PORTLAND, Ore. (KOIN) — From basking under warming lights to the wild of the Columbia River Gorge, nine northwestern pond turtles were released by the Oregon Zoo this week.
Working with local wildlife officials, volunteers and members of the Zoo Apprenticeship Program, the turtles were returned to their natural habitat as part of a regional recovery project.
Starting last fall, the turtles stayed in a simulated summer habitat under warming lights at the Oregon Zoo where senior keeper Sara Morgan said grow quickly to help them survive better in the wild.
“The turtles live in summer conditions year-round in the lab,” said Morgan. “They grow quickly and reach the size of adolescent turtles in about nine months. This gives them a better chance of surviving in the wild.”
The zoo said that the turtles are also given plenty of time outside to help them grow accustomed to changing temperatures.
Once the turtles are big enough, about 50 grams, the zoo said they are taken to ponds along the Columbia River Gorge where conservations help reintroduce them and monitor them for safety.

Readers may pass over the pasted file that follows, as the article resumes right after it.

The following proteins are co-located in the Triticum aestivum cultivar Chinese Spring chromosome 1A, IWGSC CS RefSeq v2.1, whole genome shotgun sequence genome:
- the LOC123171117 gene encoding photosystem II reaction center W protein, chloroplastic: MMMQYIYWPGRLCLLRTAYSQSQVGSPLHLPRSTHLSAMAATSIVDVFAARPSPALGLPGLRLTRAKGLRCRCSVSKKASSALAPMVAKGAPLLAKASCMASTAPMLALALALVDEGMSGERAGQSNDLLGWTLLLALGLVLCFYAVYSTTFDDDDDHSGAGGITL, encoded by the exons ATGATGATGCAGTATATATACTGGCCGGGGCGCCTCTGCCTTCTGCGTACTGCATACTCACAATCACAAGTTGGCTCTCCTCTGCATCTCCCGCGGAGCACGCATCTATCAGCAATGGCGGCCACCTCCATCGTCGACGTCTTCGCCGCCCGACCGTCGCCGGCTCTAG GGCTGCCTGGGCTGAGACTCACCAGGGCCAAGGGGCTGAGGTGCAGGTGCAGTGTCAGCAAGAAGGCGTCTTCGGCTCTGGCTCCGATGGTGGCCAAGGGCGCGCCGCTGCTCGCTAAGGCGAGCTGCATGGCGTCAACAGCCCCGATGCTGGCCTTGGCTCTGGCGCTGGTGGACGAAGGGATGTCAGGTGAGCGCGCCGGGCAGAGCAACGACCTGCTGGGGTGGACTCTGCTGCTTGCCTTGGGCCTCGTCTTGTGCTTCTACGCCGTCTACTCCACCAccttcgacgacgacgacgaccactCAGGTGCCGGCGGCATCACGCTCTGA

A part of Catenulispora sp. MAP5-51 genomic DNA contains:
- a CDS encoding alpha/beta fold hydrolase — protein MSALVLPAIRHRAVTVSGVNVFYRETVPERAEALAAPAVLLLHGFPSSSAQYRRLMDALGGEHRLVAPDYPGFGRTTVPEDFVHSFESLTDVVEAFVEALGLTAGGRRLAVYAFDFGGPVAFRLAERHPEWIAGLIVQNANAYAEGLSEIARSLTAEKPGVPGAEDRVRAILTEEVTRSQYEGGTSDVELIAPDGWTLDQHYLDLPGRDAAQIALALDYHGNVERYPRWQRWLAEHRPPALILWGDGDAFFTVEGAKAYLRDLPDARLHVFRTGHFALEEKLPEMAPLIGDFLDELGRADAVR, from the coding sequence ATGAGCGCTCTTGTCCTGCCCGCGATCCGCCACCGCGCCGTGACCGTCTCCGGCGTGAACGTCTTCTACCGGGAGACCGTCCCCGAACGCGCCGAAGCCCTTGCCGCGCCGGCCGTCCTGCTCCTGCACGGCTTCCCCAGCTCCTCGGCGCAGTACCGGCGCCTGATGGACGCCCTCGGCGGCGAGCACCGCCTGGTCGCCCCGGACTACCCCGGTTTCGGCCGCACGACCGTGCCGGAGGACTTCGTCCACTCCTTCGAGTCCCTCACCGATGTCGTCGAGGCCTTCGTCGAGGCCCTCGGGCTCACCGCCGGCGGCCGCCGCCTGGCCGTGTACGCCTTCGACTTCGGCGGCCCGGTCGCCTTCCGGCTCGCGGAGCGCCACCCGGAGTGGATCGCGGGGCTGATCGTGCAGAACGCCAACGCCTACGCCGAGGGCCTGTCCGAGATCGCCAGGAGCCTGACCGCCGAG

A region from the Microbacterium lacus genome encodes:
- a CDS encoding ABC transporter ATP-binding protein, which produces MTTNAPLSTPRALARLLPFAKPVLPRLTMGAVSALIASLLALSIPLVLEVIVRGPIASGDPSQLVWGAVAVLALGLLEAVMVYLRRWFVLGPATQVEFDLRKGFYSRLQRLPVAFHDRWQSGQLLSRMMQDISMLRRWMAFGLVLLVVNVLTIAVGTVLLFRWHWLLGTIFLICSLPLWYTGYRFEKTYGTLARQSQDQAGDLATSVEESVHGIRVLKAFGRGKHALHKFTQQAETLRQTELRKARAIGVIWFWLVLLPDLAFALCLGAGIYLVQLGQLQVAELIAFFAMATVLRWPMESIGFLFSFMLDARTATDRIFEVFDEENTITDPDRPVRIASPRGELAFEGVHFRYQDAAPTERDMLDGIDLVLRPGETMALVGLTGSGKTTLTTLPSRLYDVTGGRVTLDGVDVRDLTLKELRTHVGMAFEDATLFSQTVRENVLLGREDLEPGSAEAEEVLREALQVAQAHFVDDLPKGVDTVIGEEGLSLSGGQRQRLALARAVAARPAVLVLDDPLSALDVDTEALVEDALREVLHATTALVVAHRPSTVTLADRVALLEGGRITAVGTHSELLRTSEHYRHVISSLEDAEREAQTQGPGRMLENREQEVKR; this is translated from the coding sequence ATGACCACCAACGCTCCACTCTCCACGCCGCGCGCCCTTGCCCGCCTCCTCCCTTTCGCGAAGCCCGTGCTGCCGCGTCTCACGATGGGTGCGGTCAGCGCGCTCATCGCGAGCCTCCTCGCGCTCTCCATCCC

According to a study, scientists found that 95% of the turtles survive annually.
In the wild, their predators include the American Bullfrog, a species that is invasive in this area.
“The larger they are, the safer they are from predators like bullfrogs,” said Morgan.
Currently, northwestern pond turtles are endangered in Washington and a sensitive species in Oregon, almost reaching extinction two decades ago with only 100 left in Washington.
In the last two decades though, the Oregon Zoo said they have helped head start 1,600 turtles that have been reintroduced to the wild.
“This is a critical time for these turtles,” said Morgan. “We need to get their population numbers up if we’re going to help save the species.”